Bisphenol A, known as BPA, is a dangerous but disturbingly common chemical that can leach from packaging into the food and drink inside -- then make it's way into the bodies of growing children.
BPA is banned in some form in at least eight states because of the potential health impact on babies and children. Now, we're reaching out to California, Hawaii, Illinois, New Jersey, South Dakota, Kentucky, Maine, Oregon, Pennsylvania, Texas, Tennessee and North Dakota, because bills have been filed in these states and no state should choose chemicals over kids.
Urge your state's lawmakers to stand up to the powerful chemical and infant-formula industries and ban BPA from kids' food and drink containers, reusable water bottles and plastic containers.
Dear [Decision Maker],
I urge you to support a ban in our state on the chemical Bisphenol A -- also known as BPA -- in certain children's food and drink containers, reusable water bottles and food-storage containers. This chemical has been banned in some form in at least eight other states because of the potential health impact on babies and children, and it's time the littlest residents in our state have the same protections!
[Your comments will be inserted here.]
BPA is a synthetic estrogen that makes plastics durable. The chemical is in the linings of cans and in polycarbonate plastic, including some baby bottles and sippy cups, infant formula cans/jars, reusable water bottles, and food-storage containers. This synthetic estrogen leaches from the packaging and into the food and drink inside, where it can make its way into the bodies of growing children.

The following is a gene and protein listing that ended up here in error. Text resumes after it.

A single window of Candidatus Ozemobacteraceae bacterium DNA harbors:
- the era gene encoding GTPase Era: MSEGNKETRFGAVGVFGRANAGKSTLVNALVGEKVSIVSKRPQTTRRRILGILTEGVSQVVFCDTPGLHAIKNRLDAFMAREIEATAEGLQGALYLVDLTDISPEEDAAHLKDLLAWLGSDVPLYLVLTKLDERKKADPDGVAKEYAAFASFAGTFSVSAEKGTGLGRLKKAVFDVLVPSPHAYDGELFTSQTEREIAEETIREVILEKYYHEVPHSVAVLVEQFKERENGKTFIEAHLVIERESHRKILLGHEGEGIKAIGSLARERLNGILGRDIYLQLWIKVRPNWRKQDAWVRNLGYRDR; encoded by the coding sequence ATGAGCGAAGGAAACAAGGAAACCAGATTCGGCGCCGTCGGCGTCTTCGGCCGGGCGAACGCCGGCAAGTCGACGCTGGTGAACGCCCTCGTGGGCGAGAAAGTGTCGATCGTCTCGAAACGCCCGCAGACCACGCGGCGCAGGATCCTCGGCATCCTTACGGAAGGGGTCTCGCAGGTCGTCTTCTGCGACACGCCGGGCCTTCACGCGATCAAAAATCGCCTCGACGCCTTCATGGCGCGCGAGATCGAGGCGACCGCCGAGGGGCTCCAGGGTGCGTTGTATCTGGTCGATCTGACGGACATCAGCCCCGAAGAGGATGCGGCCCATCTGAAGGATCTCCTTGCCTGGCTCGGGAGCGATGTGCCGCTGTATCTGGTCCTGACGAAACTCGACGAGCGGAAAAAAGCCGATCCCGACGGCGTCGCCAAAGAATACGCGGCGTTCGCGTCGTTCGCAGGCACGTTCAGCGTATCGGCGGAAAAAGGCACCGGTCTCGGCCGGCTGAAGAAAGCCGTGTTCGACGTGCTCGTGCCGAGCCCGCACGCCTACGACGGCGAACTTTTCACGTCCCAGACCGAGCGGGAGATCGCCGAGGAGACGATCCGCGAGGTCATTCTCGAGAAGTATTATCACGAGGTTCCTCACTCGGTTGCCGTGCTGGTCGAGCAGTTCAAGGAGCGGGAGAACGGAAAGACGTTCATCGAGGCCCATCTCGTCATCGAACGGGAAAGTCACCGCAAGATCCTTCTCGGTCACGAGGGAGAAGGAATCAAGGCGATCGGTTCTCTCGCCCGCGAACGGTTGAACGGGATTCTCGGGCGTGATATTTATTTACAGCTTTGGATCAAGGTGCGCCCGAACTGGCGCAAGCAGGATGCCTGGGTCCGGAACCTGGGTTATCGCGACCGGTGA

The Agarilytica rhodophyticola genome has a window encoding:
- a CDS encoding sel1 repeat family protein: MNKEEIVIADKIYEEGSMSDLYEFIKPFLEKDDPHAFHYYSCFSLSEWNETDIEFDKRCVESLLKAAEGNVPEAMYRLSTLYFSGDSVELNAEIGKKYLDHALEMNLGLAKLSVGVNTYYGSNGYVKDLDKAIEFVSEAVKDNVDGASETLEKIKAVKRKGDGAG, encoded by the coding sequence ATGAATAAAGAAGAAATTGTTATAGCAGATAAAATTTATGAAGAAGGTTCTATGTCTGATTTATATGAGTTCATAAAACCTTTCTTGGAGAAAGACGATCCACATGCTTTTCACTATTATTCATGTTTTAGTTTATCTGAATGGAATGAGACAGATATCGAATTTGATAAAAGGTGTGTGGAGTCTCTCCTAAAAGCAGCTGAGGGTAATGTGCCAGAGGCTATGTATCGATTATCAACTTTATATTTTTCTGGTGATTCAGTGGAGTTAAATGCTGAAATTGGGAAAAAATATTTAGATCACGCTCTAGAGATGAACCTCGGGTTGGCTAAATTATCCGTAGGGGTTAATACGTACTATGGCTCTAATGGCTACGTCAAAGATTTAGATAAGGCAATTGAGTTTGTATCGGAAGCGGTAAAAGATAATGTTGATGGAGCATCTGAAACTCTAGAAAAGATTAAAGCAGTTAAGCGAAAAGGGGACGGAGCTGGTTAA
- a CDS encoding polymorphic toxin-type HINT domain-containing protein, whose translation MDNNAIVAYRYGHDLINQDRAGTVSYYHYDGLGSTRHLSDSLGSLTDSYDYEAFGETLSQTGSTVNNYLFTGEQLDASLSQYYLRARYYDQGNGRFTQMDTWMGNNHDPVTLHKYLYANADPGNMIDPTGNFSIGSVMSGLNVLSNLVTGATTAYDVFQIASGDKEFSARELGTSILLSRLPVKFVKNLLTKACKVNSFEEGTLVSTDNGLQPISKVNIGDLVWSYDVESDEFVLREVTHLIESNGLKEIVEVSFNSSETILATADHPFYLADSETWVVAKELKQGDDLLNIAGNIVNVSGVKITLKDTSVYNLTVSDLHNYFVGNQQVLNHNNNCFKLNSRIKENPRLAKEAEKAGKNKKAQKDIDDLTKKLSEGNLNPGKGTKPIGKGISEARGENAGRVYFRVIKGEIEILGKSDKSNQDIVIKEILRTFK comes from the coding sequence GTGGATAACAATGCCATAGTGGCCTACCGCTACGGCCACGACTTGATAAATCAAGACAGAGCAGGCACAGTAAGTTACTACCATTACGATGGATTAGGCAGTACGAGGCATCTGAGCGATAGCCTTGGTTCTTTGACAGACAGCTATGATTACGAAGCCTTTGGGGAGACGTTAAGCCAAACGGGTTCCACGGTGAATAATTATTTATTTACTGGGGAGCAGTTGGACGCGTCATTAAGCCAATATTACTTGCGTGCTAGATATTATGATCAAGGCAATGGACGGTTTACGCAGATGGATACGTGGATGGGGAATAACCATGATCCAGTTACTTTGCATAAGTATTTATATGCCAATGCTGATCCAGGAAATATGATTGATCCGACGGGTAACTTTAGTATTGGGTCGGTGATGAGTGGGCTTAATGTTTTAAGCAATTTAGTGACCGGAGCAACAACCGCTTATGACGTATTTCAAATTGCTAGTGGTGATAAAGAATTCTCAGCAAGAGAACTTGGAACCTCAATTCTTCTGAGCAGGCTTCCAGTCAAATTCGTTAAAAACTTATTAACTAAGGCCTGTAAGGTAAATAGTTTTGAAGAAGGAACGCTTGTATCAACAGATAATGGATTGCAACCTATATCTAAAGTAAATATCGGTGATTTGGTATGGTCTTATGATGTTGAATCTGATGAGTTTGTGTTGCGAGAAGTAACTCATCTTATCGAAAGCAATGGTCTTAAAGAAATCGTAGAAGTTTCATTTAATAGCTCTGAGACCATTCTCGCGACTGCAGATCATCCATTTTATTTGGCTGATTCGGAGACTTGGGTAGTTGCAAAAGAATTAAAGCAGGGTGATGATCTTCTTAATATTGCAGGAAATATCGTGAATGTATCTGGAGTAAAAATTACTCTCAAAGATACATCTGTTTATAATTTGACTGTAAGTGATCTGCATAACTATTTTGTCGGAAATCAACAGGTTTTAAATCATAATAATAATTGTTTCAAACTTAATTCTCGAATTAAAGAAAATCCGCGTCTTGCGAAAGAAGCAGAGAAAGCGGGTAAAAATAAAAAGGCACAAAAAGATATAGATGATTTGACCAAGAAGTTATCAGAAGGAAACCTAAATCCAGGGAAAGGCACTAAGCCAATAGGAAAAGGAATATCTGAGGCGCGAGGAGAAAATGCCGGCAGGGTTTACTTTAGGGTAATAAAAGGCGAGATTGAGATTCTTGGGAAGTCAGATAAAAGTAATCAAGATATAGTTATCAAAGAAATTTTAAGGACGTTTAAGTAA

This synthetic hormone has been linked to a wide range of health problems. Numerous studies have shown that BPA negatively impact the brain, prostate, hormonal and reproductive systems, and has been linked to an increased risk of insulin resistance and even cancer.
The health effects of BPA are even more pronounced on babies, toddlers and children. Eight states, several cities, Canada and the European Union have already banned BPA from certain children's food and beverage containers. There is no reason to put our children at risk, since packaging exists on the market today without this chemical, and some manufacturers are already using the safer alternatives.
I urge you to support a ban on BPA in baby bottles and baby food jars, infant formula cans/jars, sippy cups, reusable water bottles and food-storage containers sold in our state. Families here should have the same health protections as those in other states, where bans of this harmful chemical already exist.
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